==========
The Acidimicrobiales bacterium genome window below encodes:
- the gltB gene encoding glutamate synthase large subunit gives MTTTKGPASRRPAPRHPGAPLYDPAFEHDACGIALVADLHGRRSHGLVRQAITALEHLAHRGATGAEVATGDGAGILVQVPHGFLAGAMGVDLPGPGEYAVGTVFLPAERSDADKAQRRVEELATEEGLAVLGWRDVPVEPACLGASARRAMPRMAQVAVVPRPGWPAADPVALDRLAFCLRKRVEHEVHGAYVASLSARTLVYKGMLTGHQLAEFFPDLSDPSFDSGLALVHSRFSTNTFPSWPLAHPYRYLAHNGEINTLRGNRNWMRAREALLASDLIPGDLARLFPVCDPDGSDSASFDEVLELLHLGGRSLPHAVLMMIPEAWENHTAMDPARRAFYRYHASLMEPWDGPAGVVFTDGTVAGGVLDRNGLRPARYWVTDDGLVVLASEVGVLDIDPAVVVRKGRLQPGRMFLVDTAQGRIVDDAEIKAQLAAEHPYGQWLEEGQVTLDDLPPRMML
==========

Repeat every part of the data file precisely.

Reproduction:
The Acidimicrobiales bacterium genome window below encodes:
- the gltB gene encoding glutamate synthase large subunit gives MTTTKGPASRRPAPRHPGAPLYDPAFEHDACGIALVADLHGRRSHGLVRQAITALEHLAHRGATGAEVATGDGAGILVQVPHGFLAGAMGVDLPGPGEYAVGTVFLPAERSDADKAQRRVEELATEEGLAVLGWRDVPVEPACLGASARRAMPRMAQVAVVPRPGWPAADPVALDRLAFCLRKRVEHEVHGAYVASLSARTLVYKGMLTGHQLAEFFPDLSDPSFDSGLALVHSRFSTNTFPSWPLAHPYRYLAHNGEINTLRGNRNWMRAREALLASDLIPGDLARLFPVCDPDGSDSASFDEVLELLHLGGRSLPHAVLMMIPEAWENHTAMDPARRAFYRYHASLMEPWDGPAGVVFTDGTVAGGVLDRNGLRPARYWVTDDGLVVLASEVGVLDIDPAVVVRKGRLQPGRMFLVDTAQGRIVDDAEIKAQLAAEHPYGQWLEEGQVTLDDLPPRMML